What to Expect When You Become a Bell
There will be hands. A litany of them.
You will be lifted by the saffron cuffs of a temple priest,
tuned lip tapped against your sister’s to synchronize
every supplicant heart to the beat of rapture. But don’t fear—
between blows, something will persist.
You will be pressed by fingers on an unattended counter,
to placate the impatient and summon the indifferent.
Options will be limited.
You will be hitched to a yoke in the eaves of a small-town
steeple, made to swing on Sundays by a rookery of hands
on a time-darkened rope. We need your song, you see—
to comfort or inspire. Because a bell is a special kind of vessel
(No one has more respect for bells than I do)
A battery of hands.
You will be picked up and swung, side to side. Tiny hands
that will grab you by the clapper and you’ll be silenced.
You will want to find your own tone, timbre. To tie yourself
to the ankle of a cowherd—to be a charm on the wrist
of a 12 year-old girl who has no time for the rhythm
of others. To perch in a storefront doorway on 53rd and Ellis
so you can clang all day in warning. Or the harness of a sleigh
in winter as if good things may yet be coming.
You will dream of a lone ringer, safe grip of a single owner.
Surely that would be better—loving hands to make you sing
in strict and scripted measure. You’ll have questions
for the bell-founder. You will start to wonder where bell ends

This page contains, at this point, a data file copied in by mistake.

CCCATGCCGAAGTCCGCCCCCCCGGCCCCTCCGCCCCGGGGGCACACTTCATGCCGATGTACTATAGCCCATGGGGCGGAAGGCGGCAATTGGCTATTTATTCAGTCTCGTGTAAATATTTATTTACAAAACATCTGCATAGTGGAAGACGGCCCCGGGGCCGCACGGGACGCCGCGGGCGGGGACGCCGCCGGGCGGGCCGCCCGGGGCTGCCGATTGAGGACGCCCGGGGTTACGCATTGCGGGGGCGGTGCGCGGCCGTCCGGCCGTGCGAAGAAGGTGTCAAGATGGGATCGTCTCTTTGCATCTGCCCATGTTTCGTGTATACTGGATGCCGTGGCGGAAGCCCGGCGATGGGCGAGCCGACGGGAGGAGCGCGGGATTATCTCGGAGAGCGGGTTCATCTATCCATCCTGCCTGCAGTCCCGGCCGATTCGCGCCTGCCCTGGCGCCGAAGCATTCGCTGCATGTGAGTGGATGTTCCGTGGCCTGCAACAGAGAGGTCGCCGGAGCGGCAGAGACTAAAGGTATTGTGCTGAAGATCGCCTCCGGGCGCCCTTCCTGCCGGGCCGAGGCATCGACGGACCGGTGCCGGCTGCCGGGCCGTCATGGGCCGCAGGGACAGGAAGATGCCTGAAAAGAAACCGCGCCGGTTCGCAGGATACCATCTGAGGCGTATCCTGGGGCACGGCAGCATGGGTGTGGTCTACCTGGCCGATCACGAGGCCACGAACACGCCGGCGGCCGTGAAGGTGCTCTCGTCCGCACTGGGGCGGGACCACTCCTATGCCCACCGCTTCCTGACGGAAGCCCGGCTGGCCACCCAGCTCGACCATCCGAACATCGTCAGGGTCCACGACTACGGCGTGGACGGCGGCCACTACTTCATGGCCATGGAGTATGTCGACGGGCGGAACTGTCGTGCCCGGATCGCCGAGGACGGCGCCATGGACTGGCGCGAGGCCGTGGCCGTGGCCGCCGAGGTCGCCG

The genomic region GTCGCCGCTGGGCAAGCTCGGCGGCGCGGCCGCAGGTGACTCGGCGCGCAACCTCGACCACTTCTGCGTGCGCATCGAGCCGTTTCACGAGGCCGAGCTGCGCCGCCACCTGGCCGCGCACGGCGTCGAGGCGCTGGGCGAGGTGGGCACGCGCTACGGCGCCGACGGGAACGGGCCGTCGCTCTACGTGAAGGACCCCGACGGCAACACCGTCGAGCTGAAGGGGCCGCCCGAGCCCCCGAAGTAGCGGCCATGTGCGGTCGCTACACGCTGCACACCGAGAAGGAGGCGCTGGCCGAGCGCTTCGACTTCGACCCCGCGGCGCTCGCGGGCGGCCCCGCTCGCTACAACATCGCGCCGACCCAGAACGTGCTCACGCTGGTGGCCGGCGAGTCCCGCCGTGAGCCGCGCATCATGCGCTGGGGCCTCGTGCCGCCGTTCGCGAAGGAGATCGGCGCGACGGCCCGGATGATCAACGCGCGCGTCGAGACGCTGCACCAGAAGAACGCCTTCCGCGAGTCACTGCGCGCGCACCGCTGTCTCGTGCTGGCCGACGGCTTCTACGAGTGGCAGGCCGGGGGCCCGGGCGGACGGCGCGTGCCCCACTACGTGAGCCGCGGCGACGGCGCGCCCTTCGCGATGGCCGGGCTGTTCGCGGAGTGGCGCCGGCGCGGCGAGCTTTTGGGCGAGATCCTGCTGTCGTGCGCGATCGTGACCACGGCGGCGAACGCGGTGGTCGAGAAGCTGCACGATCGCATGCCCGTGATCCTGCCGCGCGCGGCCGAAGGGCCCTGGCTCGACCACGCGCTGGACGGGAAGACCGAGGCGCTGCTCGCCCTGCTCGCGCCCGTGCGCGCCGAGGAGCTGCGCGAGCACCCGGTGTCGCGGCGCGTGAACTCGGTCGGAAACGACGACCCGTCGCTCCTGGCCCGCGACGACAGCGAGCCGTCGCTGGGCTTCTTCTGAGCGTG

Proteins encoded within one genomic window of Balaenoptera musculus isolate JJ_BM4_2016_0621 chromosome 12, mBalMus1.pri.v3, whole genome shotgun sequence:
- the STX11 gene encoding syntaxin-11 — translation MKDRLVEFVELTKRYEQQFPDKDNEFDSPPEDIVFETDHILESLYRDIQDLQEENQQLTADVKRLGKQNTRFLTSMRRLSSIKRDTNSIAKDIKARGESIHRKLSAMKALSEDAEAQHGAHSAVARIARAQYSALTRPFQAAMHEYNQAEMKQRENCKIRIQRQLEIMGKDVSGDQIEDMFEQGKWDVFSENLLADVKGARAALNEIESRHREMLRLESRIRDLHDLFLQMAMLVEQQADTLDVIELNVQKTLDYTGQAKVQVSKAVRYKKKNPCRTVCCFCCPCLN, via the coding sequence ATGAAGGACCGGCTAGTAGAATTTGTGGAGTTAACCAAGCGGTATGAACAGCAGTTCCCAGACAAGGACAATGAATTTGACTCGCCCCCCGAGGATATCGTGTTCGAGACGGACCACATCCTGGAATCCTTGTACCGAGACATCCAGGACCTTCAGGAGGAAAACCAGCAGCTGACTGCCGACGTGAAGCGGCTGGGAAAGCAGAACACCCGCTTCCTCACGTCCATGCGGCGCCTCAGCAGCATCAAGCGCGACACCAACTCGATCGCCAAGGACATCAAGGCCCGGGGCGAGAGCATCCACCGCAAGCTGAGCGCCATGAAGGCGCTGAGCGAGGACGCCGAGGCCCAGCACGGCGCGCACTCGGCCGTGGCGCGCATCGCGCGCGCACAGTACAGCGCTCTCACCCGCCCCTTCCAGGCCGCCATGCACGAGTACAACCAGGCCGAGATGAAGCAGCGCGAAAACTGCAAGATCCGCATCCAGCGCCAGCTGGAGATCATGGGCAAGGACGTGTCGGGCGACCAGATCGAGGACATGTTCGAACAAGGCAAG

and hand begins—even doubt your existence. You will secretly
hold your skirt so you can’t be rung above a whisper.
Your voice is dangerous. It cannot be unrung.
You will hunker in the space between soundings, contemplate
your hammered shoulder, your polished wounds and sutures.
Doesn’t your tongue dance freely on its pivot? And your heart’s cry
echo in the chamber? They’ll try to tell you that the song is in the hands:
It’s in the bell. And in ringing, you’ll remember.
When your small face enters the water
your heart will slow
the airway close
blood pool in the thorax.
The tools of evolution marshalled
to keep you alive.
There is oxygen in the muscle. Hemoglobin.
It is the only thing of value you carry,
your limbs soft anchors
severed from the body’s industry
treasures tucked in your palm
long since lost.
You can no more grip the prow
than your mother hold you fast
in her bluing arms.
The sea will rock you now—
colossal lung, that breathes in
winds off the Levant
and spits out a murk
of salt and scale beyond fathom—
wreck of a thousand Roman journeys
sunk in the undercurrent.
Who could imagine so dark a crossing
far from the limestone shores?
Or death that waits so close
to the sun-warm surface.
In sight of asylum.